Belmont residents are under a high risk level of contacting West Nile virus as a human case of the disease was reported in Middlesex County, according to a press release dated Oct. 11 from the Massachusetts Department of Public Health.
WNV is most commonly transmitted to humans by the bite of infected mosquitoes that are common throughout the state and are found in urban as well as more rural areas. While WNV can infect people of all ages, people over 50 are at higher risk for severe infection.
The Belmont Health Department continues to work with the MDPH and the Eastern Middlesex Mosquito Control Project (EMMCP) to monitor local mosquito populations for mosquito-borne diseases such as WNV and EEE. EMMCP oversees the mosquito control program in Belmont and in many surrounding communities to provide services such as the annual application of biological larvicide in the catch basins in our town and also the aerial treatment of wetland areas in neighboring towns.
Although mosquito populations and risk for mosquito-borne disease remain low, it is still important to be vigilant when engaging in outdoor activities, particularly between dusk and dawn, and avoid mosquito bites.
By taking a few, common sense precautions, people can help to protect themselves and their loved ones:
Avoid Mosquito Bites
- Apply Insect Repellent when you go outdoors. Use a repellent with DEET (N, N-diethyl-m- toluamide), permethrin, picaridin (KBR 3023), IR3535 or oil of lemon eucalyptus [p- methane 3, 8-diol (PMD)] according to the instructions on the product label.
- Clothing Can Help reduce mosquito bites. Although it may be difficult to do when it’s hot, wearing long-sleeves, long pants and socks when outdoors will help keep mosquitoes away from your skin.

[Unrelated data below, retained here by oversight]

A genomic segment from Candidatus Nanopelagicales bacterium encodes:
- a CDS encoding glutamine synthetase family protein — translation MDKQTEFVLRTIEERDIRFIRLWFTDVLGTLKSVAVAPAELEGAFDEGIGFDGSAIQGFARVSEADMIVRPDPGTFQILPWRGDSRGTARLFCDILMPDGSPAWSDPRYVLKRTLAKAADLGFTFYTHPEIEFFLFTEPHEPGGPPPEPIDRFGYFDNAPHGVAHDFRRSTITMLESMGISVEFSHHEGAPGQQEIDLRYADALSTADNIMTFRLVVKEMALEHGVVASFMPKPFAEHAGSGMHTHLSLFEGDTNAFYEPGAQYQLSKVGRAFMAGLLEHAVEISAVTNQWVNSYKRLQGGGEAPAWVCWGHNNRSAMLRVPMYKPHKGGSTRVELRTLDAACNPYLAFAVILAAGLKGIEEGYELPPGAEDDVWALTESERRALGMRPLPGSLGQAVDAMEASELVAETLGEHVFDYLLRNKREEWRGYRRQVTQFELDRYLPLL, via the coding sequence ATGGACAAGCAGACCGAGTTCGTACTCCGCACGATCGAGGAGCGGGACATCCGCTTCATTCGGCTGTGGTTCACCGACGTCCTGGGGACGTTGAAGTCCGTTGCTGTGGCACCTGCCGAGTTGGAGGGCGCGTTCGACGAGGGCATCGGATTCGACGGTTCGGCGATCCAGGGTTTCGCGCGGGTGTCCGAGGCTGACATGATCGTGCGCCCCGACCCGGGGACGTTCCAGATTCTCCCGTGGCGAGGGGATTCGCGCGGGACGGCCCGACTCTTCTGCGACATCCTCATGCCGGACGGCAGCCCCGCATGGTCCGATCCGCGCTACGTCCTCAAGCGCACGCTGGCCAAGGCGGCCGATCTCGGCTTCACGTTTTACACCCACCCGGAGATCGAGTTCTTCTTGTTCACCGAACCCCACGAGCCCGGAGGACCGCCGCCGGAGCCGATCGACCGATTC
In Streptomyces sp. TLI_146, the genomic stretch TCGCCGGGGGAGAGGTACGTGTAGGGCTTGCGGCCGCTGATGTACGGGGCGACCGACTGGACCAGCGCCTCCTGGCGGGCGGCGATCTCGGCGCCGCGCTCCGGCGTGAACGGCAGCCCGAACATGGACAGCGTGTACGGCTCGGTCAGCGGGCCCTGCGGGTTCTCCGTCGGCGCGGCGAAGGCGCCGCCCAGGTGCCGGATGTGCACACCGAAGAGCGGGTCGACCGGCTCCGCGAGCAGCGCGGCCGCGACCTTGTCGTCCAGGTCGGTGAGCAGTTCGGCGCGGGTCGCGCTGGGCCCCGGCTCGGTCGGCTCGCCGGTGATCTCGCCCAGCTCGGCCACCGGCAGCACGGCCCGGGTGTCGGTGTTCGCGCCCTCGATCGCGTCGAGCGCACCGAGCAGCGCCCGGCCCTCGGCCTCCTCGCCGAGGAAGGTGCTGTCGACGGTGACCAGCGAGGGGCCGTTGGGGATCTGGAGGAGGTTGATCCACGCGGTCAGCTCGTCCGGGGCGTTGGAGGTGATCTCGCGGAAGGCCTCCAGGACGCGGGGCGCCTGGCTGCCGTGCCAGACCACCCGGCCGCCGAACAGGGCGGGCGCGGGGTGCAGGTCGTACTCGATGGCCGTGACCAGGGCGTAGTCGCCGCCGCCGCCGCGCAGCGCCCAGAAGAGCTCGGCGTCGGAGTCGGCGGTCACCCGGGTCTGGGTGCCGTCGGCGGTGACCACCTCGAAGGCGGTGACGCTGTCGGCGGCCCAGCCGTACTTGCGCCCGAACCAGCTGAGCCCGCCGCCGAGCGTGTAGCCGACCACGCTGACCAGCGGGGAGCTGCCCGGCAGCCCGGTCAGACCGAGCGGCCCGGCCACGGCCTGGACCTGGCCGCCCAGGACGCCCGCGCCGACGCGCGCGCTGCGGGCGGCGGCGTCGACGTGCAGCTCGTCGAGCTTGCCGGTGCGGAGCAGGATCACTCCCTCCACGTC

- Be Aware of Peak Mosquito Hours: The hours from dusk to dawn are peak biting times for many mosquitoes. When risk is increased, consider rescheduling outdoor activities that occur during evening or early morning. If you are outdoors at any time and notice mosquitoes around you, take steps to avoid being bitten by moving indoors, covering up and/or wearing repellant.
• Risk of mosquito borne diseases will continue until there is a hard frost that eliminates the mosquito population.
Mosquito-Proof Your Home
- Drain Standing Water – Many mosquitoes lay their eggs in standing water. Limit the number of places around your home for mosquitoes to breed by either draining or getting rid of items that hold water. Check rain gutters and drains. Empty any unused flowerpots and wading pools and change water in birdbaths frequently.
- Install or Repair Screens – Some mosquitoes like to come indoors. Keep them outside by having tightly-fitting screens on all your windows and doors.
Information about WNV and reports of current and historical WNV virus activity in Massachusetts can be found on the MDPH website at: www.mass.gov/dph/mosquito.